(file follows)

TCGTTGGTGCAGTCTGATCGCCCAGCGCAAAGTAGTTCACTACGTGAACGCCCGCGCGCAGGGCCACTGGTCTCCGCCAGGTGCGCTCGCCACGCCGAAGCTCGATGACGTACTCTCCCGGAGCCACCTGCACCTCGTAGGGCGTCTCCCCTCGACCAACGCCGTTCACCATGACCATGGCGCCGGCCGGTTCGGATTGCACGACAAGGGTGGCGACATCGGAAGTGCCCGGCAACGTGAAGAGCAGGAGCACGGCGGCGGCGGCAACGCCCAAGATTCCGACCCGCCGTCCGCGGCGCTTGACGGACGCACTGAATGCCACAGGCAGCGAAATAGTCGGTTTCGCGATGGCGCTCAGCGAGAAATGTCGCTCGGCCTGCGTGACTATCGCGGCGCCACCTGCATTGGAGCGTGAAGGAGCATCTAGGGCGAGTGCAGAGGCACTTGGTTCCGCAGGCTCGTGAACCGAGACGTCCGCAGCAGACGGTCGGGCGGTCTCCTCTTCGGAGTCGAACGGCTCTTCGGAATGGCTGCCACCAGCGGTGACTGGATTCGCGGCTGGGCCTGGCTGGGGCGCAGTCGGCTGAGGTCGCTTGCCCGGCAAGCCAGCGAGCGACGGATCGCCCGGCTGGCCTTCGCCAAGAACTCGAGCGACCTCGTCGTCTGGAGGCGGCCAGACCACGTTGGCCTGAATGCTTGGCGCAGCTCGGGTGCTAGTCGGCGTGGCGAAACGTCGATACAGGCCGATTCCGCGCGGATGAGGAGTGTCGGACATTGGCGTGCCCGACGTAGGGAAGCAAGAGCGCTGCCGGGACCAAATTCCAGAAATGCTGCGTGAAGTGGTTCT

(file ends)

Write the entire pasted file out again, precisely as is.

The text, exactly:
TCGTTGGTGCAGTCTGATCGCCCAGCGCAAAGTAGTTCACTACGTGAACGCCCGCGCGCAGGGCCACTGGTCTCCGCCAGGTGCGCTCGCCACGCCGAAGCTCGATGACGTACTCTCCCGGAGCCACCTGCACCTCGTAGGGCGTCTCCCCTCGACCAACGCCGTTCACCATGACCATGGCGCCGGCCGGTTCGGATTGCACGACAAGGGTGGCGACATCGGAAGTGCCCGGCAACGTGAAGAGCAGGAGCACGGCGGCGGCGGCAACGCCCAAGATTCCGACCCGCCGTCCGCGGCGCTTGACGGACGCACTGAATGCCACAGGCAGCGAAATAGTCGGTTTCGCGATGGCGCTCAGCGAGAAATGTCGCTCGGCCTGCGTGACTATCGCGGCGCCACCTGCATTGGAGCGTGAAGGAGCATCTAGGGCGAGTGCAGAGGCACTTGGTTCCGCAGGCTCGTGAACCGAGACGTCCGCAGCAGACGGTCGGGCGGTCTCCTCTTCGGAGTCGAACGGCTCTTCGGAATGGCTGCCACCAGCGGTGACTGGATTCGCGGCTGGGCCTGGCTGGGGCGCAGTCGGCTGAGGTCGCTTGCCCGGCAAGCCAGCGAGCGACGGATCGCCCGGCTGGCCTTCGCCAAGAACTCGAGCGACCTCGTCGTCTGGAGGCGGCCAGACCACGTTGGCCTGAATGCTTGGCGCAGCTCGGGTGCTAGTCGGCGTGGCGAAACGTCGATACAGGCCGATTCCGCGCGGATGAGGAGTGTCGGACATTGGCGTGCCCGACGTAGGGAAGCAAGAGCGCTGCCGGGACCAAATTCCAGAAATGCTGCGTGAAGTGGTTCT